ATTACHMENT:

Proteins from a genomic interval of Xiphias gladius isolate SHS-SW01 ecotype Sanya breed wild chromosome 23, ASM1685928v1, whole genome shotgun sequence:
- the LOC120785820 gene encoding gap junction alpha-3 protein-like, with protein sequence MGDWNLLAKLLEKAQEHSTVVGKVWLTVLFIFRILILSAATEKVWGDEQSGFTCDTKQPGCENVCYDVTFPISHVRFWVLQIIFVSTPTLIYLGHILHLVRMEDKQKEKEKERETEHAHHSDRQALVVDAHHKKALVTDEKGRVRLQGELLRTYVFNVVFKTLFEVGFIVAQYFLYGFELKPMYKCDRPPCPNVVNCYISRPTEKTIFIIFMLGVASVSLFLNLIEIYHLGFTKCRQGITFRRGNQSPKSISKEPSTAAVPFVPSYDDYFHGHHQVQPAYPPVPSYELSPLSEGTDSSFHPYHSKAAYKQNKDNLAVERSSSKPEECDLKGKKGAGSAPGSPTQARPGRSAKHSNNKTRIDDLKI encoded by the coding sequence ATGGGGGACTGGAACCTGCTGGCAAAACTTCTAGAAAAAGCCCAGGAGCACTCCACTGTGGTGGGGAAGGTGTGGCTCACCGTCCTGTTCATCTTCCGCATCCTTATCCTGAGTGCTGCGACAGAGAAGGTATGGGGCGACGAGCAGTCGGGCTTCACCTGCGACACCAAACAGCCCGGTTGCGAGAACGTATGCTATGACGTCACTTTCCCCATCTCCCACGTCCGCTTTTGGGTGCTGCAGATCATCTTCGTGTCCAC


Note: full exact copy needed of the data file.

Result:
Proteins from a genomic interval of Xiphias gladius isolate SHS-SW01 ecotype Sanya breed wild chromosome 23, ASM1685928v1, whole genome shotgun sequence:
- the LOC120785820 gene encoding gap junction alpha-3 protein-like, with protein sequence MGDWNLLAKLLEKAQEHSTVVGKVWLTVLFIFRILILSAATEKVWGDEQSGFTCDTKQPGCENVCYDVTFPISHVRFWVLQIIFVSTPTLIYLGHILHLVRMEDKQKEKEKERETEHAHHSDRQALVVDAHHKKALVTDEKGRVRLQGELLRTYVFNVVFKTLFEVGFIVAQYFLYGFELKPMYKCDRPPCPNVVNCYISRPTEKTIFIIFMLGVASVSLFLNLIEIYHLGFTKCRQGITFRRGNQSPKSISKEPSTAAVPFVPSYDDYFHGHHQVQPAYPPVPSYELSPLSEGTDSSFHPYHSKAAYKQNKDNLAVERSSSKPEECDLKGKKGAGSAPGSPTQARPGRSAKHSNNKTRIDDLKI encoded by the coding sequence ATGGGGGACTGGAACCTGCTGGCAAAACTTCTAGAAAAAGCCCAGGAGCACTCCACTGTGGTGGGGAAGGTGTGGCTCACCGTCCTGTTCATCTTCCGCATCCTTATCCTGAGTGCTGCGACAGAGAAGGTATGGGGCGACGAGCAGTCGGGCTTCACCTGCGACACCAAACAGCCCGGTTGCGAGAACGTATGCTATGACGTCACTTTCCCCATCTCCCACGTCCGCTTTTGGGTGCTGCAGATCATCTTCGTGTCCAC